He would have been amused to have been told that years later it was his poem 'Stop All the Clocks' used in the film 'Four Weddings and a Funeral' for which he would be most widely remembered.

The poster I ogled outside our local cinema

As a schoolboy in short trousers about the age of eight I still remember the poster which appeared outside our local cinema for a film called 'The Outlaw', starring Jane Russell, I learned later she was the sex symbol of the day rivalling such later manifestations as Marilyn Munroe, Brigitte Bardot, Jayne Mansfield and others.
But Jane Russell was the first, and the picture of her (right) was what attracted a group of excited schoolboys crowding round ogling her picture after school every day. This was far better than homework!


And now I had a chance to meet Jane in Hollywood!


Now I had the chance to meet Jane in Hollywood. She was still a big figure and an imposing lady as you will see from the photo of her with me (right). I was relieved to see she did not bring a revolver! She was very amused to hear how I had ogled her as a schoolboy. How sweet! she said.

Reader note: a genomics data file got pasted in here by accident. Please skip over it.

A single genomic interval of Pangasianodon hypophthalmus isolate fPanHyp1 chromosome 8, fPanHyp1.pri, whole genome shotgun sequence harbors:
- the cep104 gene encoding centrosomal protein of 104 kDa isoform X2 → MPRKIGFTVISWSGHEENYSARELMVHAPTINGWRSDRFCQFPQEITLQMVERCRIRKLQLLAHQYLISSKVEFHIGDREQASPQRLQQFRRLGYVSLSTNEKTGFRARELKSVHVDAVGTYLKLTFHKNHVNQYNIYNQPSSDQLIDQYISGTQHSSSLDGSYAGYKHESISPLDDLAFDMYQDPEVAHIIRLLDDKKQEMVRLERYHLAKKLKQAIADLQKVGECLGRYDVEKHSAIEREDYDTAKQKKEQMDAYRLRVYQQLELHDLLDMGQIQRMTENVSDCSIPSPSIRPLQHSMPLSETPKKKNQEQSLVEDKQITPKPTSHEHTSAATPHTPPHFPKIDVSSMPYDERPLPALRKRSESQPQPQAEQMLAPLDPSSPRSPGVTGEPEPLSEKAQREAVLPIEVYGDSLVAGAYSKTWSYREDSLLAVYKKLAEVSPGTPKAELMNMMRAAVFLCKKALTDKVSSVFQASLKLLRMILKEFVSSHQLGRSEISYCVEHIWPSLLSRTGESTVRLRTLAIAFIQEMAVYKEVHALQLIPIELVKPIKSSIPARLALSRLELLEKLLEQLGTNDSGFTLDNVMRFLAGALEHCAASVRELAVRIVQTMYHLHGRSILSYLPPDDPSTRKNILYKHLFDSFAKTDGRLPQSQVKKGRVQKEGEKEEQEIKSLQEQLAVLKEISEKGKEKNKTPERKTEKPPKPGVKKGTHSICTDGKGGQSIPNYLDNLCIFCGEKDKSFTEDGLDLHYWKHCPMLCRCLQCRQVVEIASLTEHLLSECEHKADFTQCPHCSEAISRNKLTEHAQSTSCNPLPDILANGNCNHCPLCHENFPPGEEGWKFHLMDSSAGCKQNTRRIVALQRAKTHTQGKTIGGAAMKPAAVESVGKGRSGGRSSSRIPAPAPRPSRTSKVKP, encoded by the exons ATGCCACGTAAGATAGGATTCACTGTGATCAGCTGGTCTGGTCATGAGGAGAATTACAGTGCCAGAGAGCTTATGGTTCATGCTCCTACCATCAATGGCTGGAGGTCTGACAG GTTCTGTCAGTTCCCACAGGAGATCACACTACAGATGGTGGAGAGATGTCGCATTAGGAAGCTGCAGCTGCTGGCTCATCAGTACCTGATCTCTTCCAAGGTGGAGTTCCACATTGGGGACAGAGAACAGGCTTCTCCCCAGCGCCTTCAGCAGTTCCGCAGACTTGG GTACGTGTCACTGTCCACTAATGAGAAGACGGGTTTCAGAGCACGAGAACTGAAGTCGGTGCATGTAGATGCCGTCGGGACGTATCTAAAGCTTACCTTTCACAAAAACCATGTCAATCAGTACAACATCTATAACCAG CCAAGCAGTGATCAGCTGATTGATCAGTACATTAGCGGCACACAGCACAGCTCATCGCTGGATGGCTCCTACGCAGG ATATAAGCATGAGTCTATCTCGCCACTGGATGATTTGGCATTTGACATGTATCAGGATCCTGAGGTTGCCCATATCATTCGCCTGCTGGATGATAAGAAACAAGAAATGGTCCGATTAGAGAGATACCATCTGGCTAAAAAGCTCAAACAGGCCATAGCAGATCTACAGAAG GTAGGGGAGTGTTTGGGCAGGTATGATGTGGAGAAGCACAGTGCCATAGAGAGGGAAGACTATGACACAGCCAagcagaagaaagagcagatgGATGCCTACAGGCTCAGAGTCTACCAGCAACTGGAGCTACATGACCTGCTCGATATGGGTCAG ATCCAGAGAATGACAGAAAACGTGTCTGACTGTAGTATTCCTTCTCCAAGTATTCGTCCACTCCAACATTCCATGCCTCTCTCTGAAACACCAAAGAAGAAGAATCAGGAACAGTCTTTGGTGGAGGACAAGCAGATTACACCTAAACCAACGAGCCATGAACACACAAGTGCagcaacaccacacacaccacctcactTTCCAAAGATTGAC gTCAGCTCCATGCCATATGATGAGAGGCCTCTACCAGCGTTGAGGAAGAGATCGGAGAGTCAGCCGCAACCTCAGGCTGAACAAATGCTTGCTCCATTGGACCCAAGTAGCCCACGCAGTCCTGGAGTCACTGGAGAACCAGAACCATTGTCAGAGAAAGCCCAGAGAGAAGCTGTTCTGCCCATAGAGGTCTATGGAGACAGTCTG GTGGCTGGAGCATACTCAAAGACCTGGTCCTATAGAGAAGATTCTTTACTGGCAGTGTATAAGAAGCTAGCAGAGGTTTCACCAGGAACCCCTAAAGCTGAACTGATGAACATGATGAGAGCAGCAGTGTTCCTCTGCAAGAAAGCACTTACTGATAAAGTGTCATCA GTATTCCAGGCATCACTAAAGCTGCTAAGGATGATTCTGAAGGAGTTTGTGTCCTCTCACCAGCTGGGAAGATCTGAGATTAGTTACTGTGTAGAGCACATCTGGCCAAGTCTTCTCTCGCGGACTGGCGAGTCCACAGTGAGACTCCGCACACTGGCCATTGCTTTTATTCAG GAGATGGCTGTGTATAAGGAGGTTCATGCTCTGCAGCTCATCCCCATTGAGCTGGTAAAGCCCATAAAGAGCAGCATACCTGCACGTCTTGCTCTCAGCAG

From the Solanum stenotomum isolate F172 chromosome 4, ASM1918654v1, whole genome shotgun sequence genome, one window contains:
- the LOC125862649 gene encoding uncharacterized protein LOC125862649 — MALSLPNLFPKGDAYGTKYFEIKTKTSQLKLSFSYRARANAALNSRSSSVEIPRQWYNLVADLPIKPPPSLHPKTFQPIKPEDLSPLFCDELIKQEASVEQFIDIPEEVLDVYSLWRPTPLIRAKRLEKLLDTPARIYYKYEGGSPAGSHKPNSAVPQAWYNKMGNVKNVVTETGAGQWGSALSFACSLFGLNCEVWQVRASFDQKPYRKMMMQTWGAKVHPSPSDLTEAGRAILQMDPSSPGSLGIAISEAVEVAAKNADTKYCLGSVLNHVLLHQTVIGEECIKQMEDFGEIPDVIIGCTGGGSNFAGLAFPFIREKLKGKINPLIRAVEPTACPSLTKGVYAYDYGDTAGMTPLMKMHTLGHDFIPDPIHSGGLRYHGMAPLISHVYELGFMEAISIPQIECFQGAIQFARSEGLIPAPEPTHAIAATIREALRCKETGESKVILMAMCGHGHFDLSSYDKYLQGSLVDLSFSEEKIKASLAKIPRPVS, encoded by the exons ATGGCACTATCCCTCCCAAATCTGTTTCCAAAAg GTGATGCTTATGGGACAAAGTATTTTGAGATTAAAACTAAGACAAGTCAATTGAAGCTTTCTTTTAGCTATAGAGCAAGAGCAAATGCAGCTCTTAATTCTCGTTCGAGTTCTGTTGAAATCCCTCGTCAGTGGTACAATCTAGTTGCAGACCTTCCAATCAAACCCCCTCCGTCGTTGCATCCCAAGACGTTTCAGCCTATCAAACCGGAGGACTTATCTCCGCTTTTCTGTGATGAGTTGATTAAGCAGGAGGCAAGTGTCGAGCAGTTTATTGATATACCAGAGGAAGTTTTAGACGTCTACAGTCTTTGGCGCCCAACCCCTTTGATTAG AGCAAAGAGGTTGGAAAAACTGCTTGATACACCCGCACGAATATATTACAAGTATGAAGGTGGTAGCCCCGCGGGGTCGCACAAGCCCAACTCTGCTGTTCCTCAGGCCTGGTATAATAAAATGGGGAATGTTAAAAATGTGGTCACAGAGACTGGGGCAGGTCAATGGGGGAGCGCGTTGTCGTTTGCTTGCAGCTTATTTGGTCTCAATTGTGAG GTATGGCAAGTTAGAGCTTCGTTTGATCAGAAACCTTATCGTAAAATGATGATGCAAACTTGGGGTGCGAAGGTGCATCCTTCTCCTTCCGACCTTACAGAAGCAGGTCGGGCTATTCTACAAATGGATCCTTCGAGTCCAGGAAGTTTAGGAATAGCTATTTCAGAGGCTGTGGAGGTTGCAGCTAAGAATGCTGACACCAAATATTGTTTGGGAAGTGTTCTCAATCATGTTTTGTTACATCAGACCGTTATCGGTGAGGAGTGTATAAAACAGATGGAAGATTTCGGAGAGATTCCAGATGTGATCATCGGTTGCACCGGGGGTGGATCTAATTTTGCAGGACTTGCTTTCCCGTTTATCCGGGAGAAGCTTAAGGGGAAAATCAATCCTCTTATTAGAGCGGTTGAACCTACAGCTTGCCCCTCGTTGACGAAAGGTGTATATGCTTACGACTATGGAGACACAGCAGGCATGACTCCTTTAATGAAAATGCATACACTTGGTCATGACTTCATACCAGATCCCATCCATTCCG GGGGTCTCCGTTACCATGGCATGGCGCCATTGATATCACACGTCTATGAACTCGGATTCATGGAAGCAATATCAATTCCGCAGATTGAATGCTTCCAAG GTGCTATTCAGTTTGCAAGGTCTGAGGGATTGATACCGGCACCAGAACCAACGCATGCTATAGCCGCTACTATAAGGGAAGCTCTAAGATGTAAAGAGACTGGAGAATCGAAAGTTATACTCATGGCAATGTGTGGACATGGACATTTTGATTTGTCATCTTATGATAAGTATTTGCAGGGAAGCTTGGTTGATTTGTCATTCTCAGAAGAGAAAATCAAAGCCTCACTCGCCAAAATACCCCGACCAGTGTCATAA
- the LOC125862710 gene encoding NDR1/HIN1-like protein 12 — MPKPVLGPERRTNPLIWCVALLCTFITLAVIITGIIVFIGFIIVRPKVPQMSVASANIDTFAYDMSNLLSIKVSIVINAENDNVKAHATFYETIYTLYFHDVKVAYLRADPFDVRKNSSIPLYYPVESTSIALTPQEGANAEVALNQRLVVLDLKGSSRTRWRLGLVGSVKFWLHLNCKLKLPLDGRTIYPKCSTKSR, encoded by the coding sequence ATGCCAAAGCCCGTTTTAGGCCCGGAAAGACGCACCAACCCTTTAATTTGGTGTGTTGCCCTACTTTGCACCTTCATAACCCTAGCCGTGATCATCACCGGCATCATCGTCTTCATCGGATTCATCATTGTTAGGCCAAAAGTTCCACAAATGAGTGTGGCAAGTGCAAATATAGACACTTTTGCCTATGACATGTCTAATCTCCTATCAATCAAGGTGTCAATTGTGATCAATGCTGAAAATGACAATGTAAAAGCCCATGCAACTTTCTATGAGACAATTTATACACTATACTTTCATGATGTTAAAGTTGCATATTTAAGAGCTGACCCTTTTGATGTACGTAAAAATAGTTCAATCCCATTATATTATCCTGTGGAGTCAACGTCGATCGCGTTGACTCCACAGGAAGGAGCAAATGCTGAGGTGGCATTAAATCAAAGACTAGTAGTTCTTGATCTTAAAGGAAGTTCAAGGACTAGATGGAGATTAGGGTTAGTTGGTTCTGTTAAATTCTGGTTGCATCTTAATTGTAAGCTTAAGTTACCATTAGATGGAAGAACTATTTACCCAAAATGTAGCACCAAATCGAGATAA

Meeting the world's
biggest showman!


Next came my meeting in Las Vegas with Liberace, then the highest paid entertainer in the world. He'd invited me to drop in to his glitzy club/casino where
I found him seated at his huge gleaming white grand piano, with a gold candelabra perched on the lid. He was dressed in an outrageously loud brightly coloured cloak with sequins on his red  pants. He had huge rings on every finger. He flashed his whitened dentures and bade me sit down beside him.
 'Hi, so you're from jolly old England. I love it and everyone there. They gave me a great welcome when I was last at the London Palladium. Next time I come I hope to play for The Queen. She will love me'.. I said she could hardly wait. 'Guess not' he replied.